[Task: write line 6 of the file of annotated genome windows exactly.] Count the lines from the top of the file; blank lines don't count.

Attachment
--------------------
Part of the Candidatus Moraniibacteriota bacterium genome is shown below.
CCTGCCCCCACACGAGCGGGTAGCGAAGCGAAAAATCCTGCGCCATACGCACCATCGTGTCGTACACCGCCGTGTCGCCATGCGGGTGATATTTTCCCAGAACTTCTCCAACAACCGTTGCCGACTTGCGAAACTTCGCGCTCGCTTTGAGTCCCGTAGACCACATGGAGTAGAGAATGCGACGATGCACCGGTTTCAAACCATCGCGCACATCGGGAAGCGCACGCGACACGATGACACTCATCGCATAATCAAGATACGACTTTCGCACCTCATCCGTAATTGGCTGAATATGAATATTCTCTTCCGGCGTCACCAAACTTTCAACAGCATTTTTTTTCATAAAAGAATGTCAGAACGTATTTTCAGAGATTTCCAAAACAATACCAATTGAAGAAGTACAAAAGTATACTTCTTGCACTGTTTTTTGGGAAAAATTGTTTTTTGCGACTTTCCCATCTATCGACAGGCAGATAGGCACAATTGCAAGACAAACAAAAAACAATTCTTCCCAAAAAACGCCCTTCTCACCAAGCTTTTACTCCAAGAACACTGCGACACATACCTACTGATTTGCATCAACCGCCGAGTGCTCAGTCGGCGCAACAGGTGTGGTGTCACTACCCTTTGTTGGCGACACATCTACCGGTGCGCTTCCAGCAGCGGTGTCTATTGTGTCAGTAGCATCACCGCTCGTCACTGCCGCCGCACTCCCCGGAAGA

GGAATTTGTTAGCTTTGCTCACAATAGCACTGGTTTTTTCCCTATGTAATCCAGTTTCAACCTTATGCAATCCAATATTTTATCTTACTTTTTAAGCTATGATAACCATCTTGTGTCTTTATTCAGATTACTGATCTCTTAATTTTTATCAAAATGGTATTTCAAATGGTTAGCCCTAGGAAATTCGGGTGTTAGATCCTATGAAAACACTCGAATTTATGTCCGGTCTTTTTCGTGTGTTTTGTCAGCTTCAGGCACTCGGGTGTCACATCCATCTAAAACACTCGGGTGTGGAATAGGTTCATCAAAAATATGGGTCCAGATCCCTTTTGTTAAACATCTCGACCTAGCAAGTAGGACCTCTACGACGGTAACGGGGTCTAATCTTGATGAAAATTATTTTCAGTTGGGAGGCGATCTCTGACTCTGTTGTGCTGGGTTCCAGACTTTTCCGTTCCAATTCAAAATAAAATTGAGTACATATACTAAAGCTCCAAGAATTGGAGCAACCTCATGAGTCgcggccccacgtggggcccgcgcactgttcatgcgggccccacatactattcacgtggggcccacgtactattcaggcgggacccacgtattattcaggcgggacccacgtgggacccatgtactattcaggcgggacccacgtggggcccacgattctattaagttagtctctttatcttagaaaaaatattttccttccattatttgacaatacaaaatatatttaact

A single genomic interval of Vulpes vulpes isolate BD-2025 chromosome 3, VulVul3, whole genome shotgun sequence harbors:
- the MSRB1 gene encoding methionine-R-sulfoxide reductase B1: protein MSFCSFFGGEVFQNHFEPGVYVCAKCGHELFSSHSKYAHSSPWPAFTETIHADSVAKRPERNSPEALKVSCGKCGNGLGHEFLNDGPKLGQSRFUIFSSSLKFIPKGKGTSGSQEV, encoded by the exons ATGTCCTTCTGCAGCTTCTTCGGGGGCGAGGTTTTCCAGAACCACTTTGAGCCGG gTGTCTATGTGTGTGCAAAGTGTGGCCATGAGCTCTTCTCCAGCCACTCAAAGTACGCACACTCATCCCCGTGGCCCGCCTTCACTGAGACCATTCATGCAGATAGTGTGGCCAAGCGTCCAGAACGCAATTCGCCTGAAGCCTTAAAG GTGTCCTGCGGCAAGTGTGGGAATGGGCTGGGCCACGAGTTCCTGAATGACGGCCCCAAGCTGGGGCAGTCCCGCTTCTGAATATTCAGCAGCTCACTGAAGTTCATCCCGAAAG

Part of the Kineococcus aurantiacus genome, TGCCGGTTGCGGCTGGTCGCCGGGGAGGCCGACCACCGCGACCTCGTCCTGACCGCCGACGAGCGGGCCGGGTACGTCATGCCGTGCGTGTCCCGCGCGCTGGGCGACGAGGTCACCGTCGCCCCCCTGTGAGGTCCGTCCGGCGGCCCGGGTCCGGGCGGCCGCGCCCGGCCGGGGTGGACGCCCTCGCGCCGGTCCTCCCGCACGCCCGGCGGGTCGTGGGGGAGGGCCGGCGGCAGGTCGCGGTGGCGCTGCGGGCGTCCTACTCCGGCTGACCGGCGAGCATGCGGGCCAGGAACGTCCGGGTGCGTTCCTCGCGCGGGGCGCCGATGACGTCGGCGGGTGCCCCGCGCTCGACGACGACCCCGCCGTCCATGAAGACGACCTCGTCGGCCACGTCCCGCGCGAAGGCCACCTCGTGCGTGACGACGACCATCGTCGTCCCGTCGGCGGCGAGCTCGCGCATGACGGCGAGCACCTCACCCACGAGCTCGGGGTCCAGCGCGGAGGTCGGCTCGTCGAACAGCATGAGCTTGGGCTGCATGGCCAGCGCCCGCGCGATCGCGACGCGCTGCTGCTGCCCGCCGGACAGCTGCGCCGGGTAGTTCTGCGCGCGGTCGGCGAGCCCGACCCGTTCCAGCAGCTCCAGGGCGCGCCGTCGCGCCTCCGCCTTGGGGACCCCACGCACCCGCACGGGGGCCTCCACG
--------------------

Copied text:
Part of the Kineococcus aurantiacus genome, TGCCGGTTGCGGCTGGTCGCCGGGGAGGCCGACCACCGCGACCTCGTCCTGACCGCCGACGAGCGGGCCGGGTACGTCATGCCGTGCGTGTCCCGCGCGCTGGGCGACGAGGTCACCGTCGCCCCCCTGTGAGGTCCGTCCGGCGGCCCGGGTCCGGGCGGCCGCGCCCGGCCGGGGTGGACGCCCTCGCGCCGGTCCTCCCGCACGCCCGGCGGGTCGTGGGGGAGGGCCGGCGGCAGGTCGCGGTGGCGCTGCGGGCGTCCTACTCCGGCTGACCGGCGAGCATGCGGGCCAGGAACGTCCGGGTGCGTTCCTCGCGCGGGGCGCCGATGACGTCGGCGGGTGCCCCGCGCTCGACGACGACCCCGCCGTCCATGAAGACGACCTCGTCGGCCACGTCCCGCGCGAAGGCCACCTCGTGCGTGACGACGACCATCGTCGTCCCGTCGGCGGCGAGCTCGCGCATGACGGCGAGCACCTCACCCACGAGCTCGGGGTCCAGCGCGGAGGTCGGCTCGTCGAACAGCATGAGCTTGGGCTGCATGGCCAGCGCCCGCGCGATCGCGACGCGCTGCTGCTGCCCGCCGGACAGCTGCGCCGGGTAGTTCTGCGCGCGGTCGGCGAGCCCGACCCGTTCCAGCAGCTCCAGGGCGCGCCGTCGCGCCTCCGCCTTGGGGACCCCACGCACCCGCACGGGGGCCTCCACG